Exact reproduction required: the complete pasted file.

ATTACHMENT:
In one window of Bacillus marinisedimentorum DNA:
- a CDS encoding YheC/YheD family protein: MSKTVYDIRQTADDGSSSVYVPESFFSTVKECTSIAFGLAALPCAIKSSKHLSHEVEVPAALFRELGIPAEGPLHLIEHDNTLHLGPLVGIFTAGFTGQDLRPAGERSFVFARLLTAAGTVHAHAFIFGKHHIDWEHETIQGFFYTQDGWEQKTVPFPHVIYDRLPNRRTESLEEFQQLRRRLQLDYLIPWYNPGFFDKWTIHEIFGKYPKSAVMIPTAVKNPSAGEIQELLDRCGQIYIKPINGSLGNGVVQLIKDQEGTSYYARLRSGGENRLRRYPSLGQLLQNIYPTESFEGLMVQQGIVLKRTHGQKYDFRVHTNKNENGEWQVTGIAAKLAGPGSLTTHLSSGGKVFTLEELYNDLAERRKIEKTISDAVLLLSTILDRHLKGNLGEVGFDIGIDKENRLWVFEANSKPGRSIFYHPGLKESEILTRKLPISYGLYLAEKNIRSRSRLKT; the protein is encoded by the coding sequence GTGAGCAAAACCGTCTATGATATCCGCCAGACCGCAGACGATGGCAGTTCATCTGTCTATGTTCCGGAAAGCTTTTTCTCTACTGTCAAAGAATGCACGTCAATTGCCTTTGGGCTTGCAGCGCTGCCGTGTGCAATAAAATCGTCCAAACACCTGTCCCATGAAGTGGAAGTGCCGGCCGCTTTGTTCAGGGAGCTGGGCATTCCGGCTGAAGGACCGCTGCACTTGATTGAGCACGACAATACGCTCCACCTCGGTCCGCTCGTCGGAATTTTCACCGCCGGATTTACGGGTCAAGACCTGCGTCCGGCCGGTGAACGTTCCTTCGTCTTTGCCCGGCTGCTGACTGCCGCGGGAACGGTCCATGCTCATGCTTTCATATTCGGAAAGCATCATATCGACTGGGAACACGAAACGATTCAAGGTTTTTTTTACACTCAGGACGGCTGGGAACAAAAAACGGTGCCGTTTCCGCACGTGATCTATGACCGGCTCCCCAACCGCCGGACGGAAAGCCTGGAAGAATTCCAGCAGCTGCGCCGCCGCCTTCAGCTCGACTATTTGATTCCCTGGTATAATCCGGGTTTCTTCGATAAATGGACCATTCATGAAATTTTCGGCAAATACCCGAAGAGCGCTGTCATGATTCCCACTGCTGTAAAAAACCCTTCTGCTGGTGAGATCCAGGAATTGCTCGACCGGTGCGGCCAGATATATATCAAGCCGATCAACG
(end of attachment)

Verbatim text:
In one window of Bacillus marinisedimentorum DNA:
- a CDS encoding YheC/YheD family protein: MSKTVYDIRQTADDGSSSVYVPESFFSTVKECTSIAFGLAALPCAIKSSKHLSHEVEVPAALFRELGIPAEGPLHLIEHDNTLHLGPLVGIFTAGFTGQDLRPAGERSFVFARLLTAAGTVHAHAFIFGKHHIDWEHETIQGFFYTQDGWEQKTVPFPHVIYDRLPNRRTESLEEFQQLRRRLQLDYLIPWYNPGFFDKWTIHEIFGKYPKSAVMIPTAVKNPSAGEIQELLDRCGQIYIKPINGSLGNGVVQLIKDQEGTSYYARLRSGGENRLRRYPSLGQLLQNIYPTESFEGLMVQQGIVLKRTHGQKYDFRVHTNKNENGEWQVTGIAAKLAGPGSLTTHLSSGGKVFTLEELYNDLAERRKIEKTISDAVLLLSTILDRHLKGNLGEVGFDIGIDKENRLWVFEANSKPGRSIFYHPGLKESEILTRKLPISYGLYLAEKNIRSRSRLKT; the protein is encoded by the coding sequence GTGAGCAAAACCGTCTATGATATCCGCCAGACCGCAGACGATGGCAGTTCATCTGTCTATGTTCCGGAAAGCTTTTTCTCTACTGTCAAAGAATGCACGTCAATTGCCTTTGGGCTTGCAGCGCTGCCGTGTGCAATAAAATCGTCCAAACACCTGTCCCATGAAGTGGAAGTGCCGGCCGCTTTGTTCAGGGAGCTGGGCATTCCGGCTGAAGGACCGCTGCACTTGATTGAGCACGACAATACGCTCCACCTCGGTCCGCTCGTCGGAATTTTCACCGCCGGATTTACGGGTCAAGACCTGCGTCCGGCCGGTGAACGTTCCTTCGTCTTTGCCCGGCTGCTGACTGCCGCGGGAACGGTCCATGCTCATGCTTTCATATTCGGAAAGCATCATATCGACTGGGAACACGAAACGATTCAAGGTTTTTTTTACACTCAGGACGGCTGGGAACAAAAAACGGTGCCGTTTCCGCACGTGATCTATGACCGGCTCCCCAACCGCCGGACGGAAAGCCTGGAAGAATTCCAGCAGCTGCGCCGCCGCCTTCAGCTCGACTATTTGATTCCCTGGTATAATCCGGGTTTCTTCGATAAATGGACCATTCATGAAATTTTCGGCAAATACCCGAAGAGCGCTGTCATGATTCCCACTGCTGTAAAAAACCCTTCTGCTGGTGAGATCCAGGAATTGCTCGACCGGTGCGGCCAGATATATATCAAGCCGATCAACG